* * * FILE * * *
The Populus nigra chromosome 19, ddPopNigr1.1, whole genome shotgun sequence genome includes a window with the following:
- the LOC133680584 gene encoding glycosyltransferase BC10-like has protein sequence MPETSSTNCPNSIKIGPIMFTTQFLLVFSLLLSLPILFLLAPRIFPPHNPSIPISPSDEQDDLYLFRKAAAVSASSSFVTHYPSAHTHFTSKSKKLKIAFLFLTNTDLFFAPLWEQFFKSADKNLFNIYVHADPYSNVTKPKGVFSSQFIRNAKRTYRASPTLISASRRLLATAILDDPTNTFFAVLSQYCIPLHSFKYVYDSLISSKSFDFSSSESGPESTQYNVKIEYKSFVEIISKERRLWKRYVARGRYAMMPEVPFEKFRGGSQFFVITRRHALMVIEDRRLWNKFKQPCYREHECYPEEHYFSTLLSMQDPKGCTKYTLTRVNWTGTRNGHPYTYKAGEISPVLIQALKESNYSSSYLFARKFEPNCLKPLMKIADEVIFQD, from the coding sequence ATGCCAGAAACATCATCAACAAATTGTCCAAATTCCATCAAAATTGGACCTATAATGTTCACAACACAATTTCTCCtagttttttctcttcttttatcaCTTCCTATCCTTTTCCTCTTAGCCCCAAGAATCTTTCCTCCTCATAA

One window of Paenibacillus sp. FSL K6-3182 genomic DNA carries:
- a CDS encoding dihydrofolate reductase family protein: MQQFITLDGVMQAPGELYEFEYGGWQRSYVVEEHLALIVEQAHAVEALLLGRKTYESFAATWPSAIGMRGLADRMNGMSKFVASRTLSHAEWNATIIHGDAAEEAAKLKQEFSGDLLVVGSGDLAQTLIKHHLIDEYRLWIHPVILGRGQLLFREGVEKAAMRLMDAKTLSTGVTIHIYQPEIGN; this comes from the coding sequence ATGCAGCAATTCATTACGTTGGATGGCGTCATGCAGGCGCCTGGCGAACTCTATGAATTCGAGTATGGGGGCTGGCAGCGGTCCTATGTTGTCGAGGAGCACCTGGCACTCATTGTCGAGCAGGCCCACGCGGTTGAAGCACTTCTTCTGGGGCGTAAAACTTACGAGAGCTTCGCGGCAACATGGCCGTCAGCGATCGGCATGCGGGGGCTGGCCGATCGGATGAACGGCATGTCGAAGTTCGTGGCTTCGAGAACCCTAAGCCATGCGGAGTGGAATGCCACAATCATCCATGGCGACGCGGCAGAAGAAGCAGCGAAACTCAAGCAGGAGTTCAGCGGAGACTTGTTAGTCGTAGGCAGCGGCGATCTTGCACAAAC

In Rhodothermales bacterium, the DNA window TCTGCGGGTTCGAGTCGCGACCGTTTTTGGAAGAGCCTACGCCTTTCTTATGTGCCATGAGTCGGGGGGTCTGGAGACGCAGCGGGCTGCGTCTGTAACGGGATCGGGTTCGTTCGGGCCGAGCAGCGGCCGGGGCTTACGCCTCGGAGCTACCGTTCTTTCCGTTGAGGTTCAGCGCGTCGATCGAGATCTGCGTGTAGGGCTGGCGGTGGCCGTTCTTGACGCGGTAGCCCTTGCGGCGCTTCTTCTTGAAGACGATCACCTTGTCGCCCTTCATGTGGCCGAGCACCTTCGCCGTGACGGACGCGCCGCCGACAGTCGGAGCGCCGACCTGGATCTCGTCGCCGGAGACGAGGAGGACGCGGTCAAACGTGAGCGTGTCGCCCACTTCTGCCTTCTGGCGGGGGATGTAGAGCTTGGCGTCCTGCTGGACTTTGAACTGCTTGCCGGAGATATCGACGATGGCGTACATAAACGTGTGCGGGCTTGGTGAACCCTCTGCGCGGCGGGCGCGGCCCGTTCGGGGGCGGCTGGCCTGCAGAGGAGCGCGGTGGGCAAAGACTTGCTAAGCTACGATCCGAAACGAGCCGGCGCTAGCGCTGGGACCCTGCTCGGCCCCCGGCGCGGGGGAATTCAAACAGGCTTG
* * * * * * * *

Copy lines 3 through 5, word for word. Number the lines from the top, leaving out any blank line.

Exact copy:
One window of Paenibacillus sp. FSL K6-3182 genomic DNA carries:
- a CDS encoding dihydrofolate reductase family protein: MQQFITLDGVMQAPGELYEFEYGGWQRSYVVEEHLALIVEQAHAVEALLLGRKTYESFAATWPSAIGMRGLADRMNGMSKFVASRTLSHAEWNATIIHGDAAEEAAKLKQEFSGDLLVVGSGDLAQTLIKHHLIDEYRLWIHPVILGRGQLLFREGVEKAAMRLMDAKTLSTGVTIHIYQPEIGN; this comes from the coding sequence ATGCAGCAATTCATTACGTTGGATGGCGTCATGCAGGCGCCTGGCGAACTCTATGAATTCGAGTATGGGGGCTGGCAGCGGTCCTATGTTGTCGAGGAGCACCTGGCACTCATTGTCGAGCAGGCCCACGCGGTTGAAGCACTTCTTCTGGGGCGTAAAACTTACGAGAGCTTCGCGGCAACATGGCCGTCAGCGATCGGCATGCGGGGGCTGGCCGATCGGATGAACGGCATGTCGAAGTTCGTGGCTTCGAGAACCCTAAGCCATGCGGAGTGGAATGCCACAATCATCCATGGCGACGCGGCAGAAGAAGCAGCGAAACTCAAGCAGGAGTTCAGCGGAGACTTGTTAGTCGTAGGCAGCGGCGATCTTGCACAAAC

In Rhodothermales bacterium, the DNA window TCTGCGGGTTCGAGTCGCGACCGTTTTTGGAAGAGCCTACGCCTTTCTTATGTGCCATGAGTCGGGGGGTCTGGAGACGCAGCGGGCTGCGTCTGTAACGGGATCGGGTTCGTTCGGGCCGAGCAGCGGCCGGGGCTTACGCCTCGGAGCTACCGTTCTTTCCGTTGAGGTTCAGCGCGTCGATCGAGATCTGCGTGTAGGGCTGGCGGTGGCCGTTCTTGACGCGGTAGCCCTTGCGGCGCTTCTTCTTGAAGACGATCACCTTGTCGCCCTTCATGTGGCCGAGCACCTTCGCCGTGACGGACGCGCCGCCGACAGTCGGAGCGCCGACCTGGATCTCGTCGCCGGAGACGAGGAGGACGCGGTCAAACGTGAGCGTGTCGCCCACTTCTGCCTTCTGGCGGGGGATGTAGAGCTTGGCGTCCTGCTGGACTTTGAACTGCTTGCCGGAGATATCGACGATGGCGTACATAAACGTGTGCGGGCTTGGTGAACCCTCTGCGCGGCGGGCGCGGCCCGTTCGGGGGCGGCTGGCCTGCAGAGGAGCGCGGTGGGCAAAGACTTGCTAAGCTACGATCCGAAACGAGCCGGCGCTAGCGCTGGGACCCTGCTCGGCCCCCGGCGCGGGGGAATTCAAACAGGCTTG